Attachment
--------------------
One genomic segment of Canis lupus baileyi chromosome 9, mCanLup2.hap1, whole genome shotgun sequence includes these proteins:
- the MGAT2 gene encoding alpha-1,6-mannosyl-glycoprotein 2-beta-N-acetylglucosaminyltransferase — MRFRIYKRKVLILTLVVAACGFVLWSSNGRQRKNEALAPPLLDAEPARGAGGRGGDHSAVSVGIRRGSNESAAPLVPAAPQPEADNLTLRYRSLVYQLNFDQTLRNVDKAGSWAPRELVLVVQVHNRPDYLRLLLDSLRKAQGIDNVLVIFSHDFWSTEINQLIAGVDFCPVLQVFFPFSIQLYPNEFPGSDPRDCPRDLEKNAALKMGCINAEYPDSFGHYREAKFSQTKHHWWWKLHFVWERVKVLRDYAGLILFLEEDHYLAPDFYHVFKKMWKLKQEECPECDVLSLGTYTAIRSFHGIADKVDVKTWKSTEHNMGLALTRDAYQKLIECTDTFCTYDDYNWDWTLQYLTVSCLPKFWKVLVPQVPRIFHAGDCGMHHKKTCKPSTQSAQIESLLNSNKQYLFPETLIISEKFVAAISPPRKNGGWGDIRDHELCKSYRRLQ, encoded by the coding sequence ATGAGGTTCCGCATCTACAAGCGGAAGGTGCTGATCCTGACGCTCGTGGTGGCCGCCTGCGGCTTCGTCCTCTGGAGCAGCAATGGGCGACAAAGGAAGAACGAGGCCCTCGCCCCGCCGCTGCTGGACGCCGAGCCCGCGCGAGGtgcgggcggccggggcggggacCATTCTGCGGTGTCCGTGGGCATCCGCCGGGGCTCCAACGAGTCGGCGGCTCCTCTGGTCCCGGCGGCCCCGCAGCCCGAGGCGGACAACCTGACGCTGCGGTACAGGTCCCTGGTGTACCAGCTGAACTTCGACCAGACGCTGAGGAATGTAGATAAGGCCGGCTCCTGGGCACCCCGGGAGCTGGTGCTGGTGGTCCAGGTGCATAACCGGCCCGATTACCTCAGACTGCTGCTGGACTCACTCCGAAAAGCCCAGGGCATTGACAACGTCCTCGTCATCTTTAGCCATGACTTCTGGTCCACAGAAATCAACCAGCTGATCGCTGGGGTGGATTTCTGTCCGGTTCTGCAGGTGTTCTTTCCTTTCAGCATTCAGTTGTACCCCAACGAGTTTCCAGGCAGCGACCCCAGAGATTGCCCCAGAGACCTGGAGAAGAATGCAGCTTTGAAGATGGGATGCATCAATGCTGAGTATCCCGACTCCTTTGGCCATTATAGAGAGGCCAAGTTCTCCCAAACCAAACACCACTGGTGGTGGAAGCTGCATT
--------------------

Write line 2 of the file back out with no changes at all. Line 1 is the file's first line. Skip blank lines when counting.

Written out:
- the MGAT2 gene encoding alpha-1,6-mannosyl-glycoprotein 2-beta-N-acetylglucosaminyltransferase — MRFRIYKRKVLILTLVVAACGFVLWSSNGRQRKNEALAPPLLDAEPARGAGGRGGDHSAVSVGIRRGSNESAAPLVPAAPQPEADNLTLRYRSLVYQLNFDQTLRNVDKAGSWAPRELVLVVQVHNRPDYLRLLLDSLRKAQGIDNVLVIFSHDFWSTEINQLIAGVDFCPVLQVFFPFSIQLYPNEFPGSDPRDCPRDLEKNAALKMGCINAEYPDSFGHYREAKFSQTKHHWWWKLHFVWERVKVLRDYAGLILFLEEDHYLAPDFYHVFKKMWKLKQEECPECDVLSLGTYTAIRSFHGIADKVDVKTWKSTEHNMGLALTRDAYQKLIECTDTFCTYDDYNWDWTLQYLTVSCLPKFWKVLVPQVPRIFHAGDCGMHHKKTCKPSTQSAQIESLLNSNKQYLFPETLIISEKFVAAISPPRKNGGWGDIRDHELCKSYRRLQ, encoded by the coding sequence ATGAGGTTCCGCATCTACAAGCGGAAGGTGCTGATCCTGACGCTCGTGGTGGCCGCCTGCGGCTTCGTCCTCTGGAGCAGCAATGGGCGACAAAGGAAGAACGAGGCCCTCGCCCCGCCGCTGCTGGACGCCGAGCCCGCGCGAGGtgcgggcggccggggcggggacCATTCTGCGGTGTCCGTGGGCATCCGCCGGGGCTCCAACGAGTCGGCGGCTCCTCTGGTCCCGGCGGCCCCGCAGCCCGAGGCGGACAACCTGACGCTGCGGTACAGGTCCCTGGTGTACCAGCTGAACTTCGACCAGACGCTGAGGAATGTAGATAAGGCCGGCTCCTGGGCACCCCGGGAGCTGGTGCTGGTGGTCCAGGTGCATAACCGGCCCGATTACCTCAGACTGCTGCTGGACTCACTCCGAAAAGCCCAGGGCATTGACAACGTCCTCGTCATCTTTAGCCATGACTTCTGGTCCACAGAAATCAACCAGCTGATCGCTGGGGTGGATTTCTGTCCGGTTCTGCAGGTGTTCTTTCCTTTCAGCATTCAGTTGTACCCCAACGAGTTTCCAGGCAGCGACCCCAGAGATTGCCCCAGAGACCTGGAGAAGAATGCAGCTTTGAAGATGGGATGCATCAATGCTGAGTATCCCGACTCCTTTGGCCATTATAGAGAGGCCAAGTTCTCCCAAACCAAACACCACTGGTGGTGGAAGCTGCATT